“Colorado and the surrounding states are unique because of the Rockies,” Haarmann said. “We have a lot of ranches with varied elevations and topographies. These high elevation areas provide a unique set of challenges and opportunities for ranching.”
Haarmann earned a doctoral degree in ecosystems ecology from the University of New Mexico, worked for the federal government as a land manager, operated a personal cattle business and has been a ranch manager for the last 15 years. It’s unlikely that anyone more qualified could have approached Evangelista and CSU Professor Emeritus Bill Romme about organizing a formal program to develop ranch managers with a breadth of knowledge and experience.
This connection between ranchers and scientists became the first step in figuring out how to develop a community-led program that benefitted the landscapes and livelihoods of the ranching community while also fulfilling the university’s land-grant mission.
“CSU is doing an excellent job in providing a hands-on approach to experiential education,” Haarmann said. “Ranchers don’t usually have the resources or ability to conduct the needed training or research and the university can offer this.”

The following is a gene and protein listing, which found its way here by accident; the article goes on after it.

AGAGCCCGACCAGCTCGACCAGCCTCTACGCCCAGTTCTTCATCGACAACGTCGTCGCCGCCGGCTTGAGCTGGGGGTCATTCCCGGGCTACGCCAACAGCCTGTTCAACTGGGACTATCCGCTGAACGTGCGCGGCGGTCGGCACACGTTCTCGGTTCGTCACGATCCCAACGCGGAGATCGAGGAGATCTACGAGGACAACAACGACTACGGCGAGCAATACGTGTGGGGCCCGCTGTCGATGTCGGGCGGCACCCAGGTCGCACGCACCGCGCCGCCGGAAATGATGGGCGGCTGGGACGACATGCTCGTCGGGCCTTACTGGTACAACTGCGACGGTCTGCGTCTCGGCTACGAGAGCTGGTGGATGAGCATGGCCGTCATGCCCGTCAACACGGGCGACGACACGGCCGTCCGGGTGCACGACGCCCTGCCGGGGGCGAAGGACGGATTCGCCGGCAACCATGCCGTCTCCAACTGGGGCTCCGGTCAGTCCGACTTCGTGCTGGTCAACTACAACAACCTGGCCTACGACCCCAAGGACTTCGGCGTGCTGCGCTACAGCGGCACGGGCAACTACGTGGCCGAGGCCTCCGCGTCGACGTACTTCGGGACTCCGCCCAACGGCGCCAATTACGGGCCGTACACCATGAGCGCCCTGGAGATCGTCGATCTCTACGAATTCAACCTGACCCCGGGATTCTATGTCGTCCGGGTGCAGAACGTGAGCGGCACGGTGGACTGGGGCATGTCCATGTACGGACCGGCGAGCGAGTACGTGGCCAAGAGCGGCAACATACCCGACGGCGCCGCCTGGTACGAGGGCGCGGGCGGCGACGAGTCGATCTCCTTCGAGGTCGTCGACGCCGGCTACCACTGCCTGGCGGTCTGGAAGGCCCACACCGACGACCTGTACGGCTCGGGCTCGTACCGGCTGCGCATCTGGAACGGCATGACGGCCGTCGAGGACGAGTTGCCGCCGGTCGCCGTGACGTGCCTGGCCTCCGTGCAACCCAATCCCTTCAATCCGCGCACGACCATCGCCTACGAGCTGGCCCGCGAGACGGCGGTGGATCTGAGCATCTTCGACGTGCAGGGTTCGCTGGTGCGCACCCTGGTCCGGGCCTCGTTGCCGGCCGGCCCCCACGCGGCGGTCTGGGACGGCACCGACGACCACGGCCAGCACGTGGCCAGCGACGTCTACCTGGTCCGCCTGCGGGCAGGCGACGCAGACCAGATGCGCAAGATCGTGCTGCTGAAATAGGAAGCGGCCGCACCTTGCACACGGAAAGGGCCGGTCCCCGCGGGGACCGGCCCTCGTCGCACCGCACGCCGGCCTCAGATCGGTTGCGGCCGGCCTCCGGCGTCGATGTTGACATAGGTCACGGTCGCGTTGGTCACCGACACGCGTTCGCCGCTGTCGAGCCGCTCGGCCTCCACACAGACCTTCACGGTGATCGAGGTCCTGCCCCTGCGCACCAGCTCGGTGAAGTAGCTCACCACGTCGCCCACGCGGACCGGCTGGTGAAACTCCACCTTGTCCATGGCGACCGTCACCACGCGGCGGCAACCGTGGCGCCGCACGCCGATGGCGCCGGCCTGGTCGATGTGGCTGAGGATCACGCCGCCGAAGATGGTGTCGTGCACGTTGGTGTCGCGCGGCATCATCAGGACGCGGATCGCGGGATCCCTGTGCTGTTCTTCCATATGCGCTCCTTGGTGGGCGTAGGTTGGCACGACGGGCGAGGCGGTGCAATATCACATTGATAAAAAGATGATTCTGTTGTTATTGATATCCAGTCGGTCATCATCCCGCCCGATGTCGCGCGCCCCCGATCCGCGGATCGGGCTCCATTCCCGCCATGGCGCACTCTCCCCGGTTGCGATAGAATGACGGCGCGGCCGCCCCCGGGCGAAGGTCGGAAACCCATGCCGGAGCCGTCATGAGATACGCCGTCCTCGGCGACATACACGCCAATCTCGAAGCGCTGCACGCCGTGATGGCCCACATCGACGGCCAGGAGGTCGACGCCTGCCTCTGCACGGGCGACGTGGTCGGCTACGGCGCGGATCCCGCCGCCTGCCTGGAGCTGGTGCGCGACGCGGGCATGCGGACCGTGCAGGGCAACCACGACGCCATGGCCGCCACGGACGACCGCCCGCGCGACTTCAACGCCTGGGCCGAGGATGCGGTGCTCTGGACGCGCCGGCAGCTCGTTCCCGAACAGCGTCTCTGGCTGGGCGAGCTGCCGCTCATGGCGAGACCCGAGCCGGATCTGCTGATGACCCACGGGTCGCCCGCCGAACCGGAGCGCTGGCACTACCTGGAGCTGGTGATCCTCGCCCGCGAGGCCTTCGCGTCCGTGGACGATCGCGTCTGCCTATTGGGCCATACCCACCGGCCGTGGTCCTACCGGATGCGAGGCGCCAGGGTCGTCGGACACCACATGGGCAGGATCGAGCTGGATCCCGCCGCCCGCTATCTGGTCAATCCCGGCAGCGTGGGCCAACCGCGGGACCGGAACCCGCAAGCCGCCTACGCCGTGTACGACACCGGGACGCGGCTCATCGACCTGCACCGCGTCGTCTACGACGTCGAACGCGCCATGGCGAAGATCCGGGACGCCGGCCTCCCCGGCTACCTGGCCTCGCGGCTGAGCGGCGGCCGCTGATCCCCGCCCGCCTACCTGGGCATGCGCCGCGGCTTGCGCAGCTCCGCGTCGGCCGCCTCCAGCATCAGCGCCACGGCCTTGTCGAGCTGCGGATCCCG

The ranching community and CSU have already formed a unique partnership: All members of the program’s steering committee work in or with the ranching community and will provide expertise, offer their land as classrooms, and even help fund the program through private donations, while the university provides the education and training for students.
“That says a lot about how invested the ranching community is with this program in belief and need,” Evangelista said.
A natural resource-ranching experience
Offering the program at the master’s degree level allows students to apply the backgrounds they’ve gained from past ecology, agriculture and natural resource courses and experiences directly on these ranches.
“Ranch management is multifaceted and complex,” said Tony Vorster, a postdoctoral fellow in NREL who helped to develop the program. “It forces you to bring all these different disciplines together. Ranch management and ecosystem stewardship can be intimidating topics, but all backgrounds add knowledge to these conversations and skills to related solutions.”
Vorster and Evangelista have firsthand experience applying their own scientific expertise while developing ranching skills during the program’s development. This varied from conducting a thorough landscape assessment to learning how to repair broken fences and equipment.
This exchange of knowledge is at the core of how the Western Ranch Management and Ecosystem Stewardship program will develop the modern Western ranch manager. Ranchers, natural resource professionals and academics will all learn something new. Evangelista said these private lands offer new and exciting conservation and management opportunities for land stewardship.
“The ranch owners we are working with are always finding new ways of doing things,” Evangelista said. “It’s a great way for science and management to come together.”